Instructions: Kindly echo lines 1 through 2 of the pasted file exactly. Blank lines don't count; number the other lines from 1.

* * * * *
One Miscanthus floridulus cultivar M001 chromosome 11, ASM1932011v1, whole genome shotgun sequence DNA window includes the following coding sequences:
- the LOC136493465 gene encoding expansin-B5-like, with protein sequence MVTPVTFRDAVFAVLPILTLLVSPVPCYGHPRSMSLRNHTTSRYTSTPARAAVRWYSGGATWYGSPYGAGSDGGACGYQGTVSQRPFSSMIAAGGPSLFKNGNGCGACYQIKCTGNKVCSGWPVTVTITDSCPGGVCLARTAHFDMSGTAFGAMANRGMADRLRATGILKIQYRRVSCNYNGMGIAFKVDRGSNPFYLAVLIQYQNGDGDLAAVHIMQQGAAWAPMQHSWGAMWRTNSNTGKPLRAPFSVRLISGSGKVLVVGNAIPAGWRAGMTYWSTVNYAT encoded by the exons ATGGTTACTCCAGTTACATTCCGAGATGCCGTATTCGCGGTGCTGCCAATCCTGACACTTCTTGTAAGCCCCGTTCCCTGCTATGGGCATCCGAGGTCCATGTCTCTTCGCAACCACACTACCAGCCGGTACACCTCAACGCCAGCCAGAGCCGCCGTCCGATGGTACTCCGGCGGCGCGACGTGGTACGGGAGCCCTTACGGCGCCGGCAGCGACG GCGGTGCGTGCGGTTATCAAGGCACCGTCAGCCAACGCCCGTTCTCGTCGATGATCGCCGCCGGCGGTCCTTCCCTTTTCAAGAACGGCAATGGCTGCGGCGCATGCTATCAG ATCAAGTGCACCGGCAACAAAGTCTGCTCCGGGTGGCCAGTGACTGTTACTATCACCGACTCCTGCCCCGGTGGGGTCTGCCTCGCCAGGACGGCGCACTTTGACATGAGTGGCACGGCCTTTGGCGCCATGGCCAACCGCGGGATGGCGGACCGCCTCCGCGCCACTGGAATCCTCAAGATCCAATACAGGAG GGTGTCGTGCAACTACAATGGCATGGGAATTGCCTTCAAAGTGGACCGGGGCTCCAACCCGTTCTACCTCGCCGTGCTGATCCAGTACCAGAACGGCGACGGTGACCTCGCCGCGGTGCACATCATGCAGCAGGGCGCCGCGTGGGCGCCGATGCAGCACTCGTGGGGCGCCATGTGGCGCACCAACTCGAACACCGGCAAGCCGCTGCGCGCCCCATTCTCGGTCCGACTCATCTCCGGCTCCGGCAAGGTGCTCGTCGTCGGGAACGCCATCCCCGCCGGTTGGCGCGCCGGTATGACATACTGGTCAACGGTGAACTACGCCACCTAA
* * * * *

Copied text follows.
One Miscanthus floridulus cultivar M001 chromosome 11, ASM1932011v1, whole genome shotgun sequence DNA window includes the following coding sequences:
- the LOC136493465 gene encoding expansin-B5-like, with protein sequence MVTPVTFRDAVFAVLPILTLLVSPVPCYGHPRSMSLRNHTTSRYTSTPARAAVRWYSGGATWYGSPYGAGSDGGACGYQGTVSQRPFSSMIAAGGPSLFKNGNGCGACYQIKCTGNKVCSGWPVTVTITDSCPGGVCLARTAHFDMSGTAFGAMANRGMADRLRATGILKIQYRRVSCNYNGMGIAFKVDRGSNPFYLAVLIQYQNGDGDLAAVHIMQQGAAWAPMQHSWGAMWRTNSNTGKPLRAPFSVRLISGSGKVLVVGNAIPAGWRAGMTYWSTVNYAT encoded by the exons ATGGTTACTCCAGTTACATTCCGAGATGCCGTATTCGCGGTGCTGCCAATCCTGACACTTCTTGTAAGCCCCGTTCCCTGCTATGGGCATCCGAGGTCCATGTCTCTTCGCAACCACACTACCAGCCGGTACACCTCAACGCCAGCCAGAGCCGCCGTCCGATGGTACTCCGGCGGCGCGACGTGGTACGGGAGCCCTTACGGCGCCGGCAGCGACG GCGGTGCGTGCGGTTATCAAGGCACCGTCAGCCAACGCCCGTTCTCGTCGATGATCGCCGCCGGCGGTCCTTCCCTTTTCAAGAACGGCAATGGCTGCGGCGCATGCTATCAG ATCAAGTGCACCGGCAACAAAGTCTGCTCCGGGTGGCCAGTGACTGTTACTATCACCGACTCCTGCCCCGGTGGGGTCTGCCTCGCCAGGACGGCGCACTTTGACATGAGTGGCACGGCCTTTGGCGCCATGGCCAACCGCGGGATGGCGGACCGCCTCCGCGCCACTGGAATCCTCAAGATCCAATACAGGAG GGTGTCGTGCAACTACAATGGCATGGGAATTGCCTTCAAAGTGGACCGGGGCTCCAACCCGTTCTACCTCGCCGTGCTGATCCAGTACCAGAACGGCGACGGTGACCTCGCCGCGGTGCACATCATGCAGCAGGGCGCCGCGTGGGCGCCGATGCAGCACTCGTGGGGCGCCATGTGGCGCACCAACTCGAACACCGGCAAGCCGCTGCGCGCCCCATTCTCGGTCCGACTCATCTCCGGCTCCGGCAAGGTGCTCGTCGTCGGGAACGCCATCCCCGCCGGTTGGCGCGCCGGTATGACATACTGGTCAACGGTGAACTACGCCACCTAA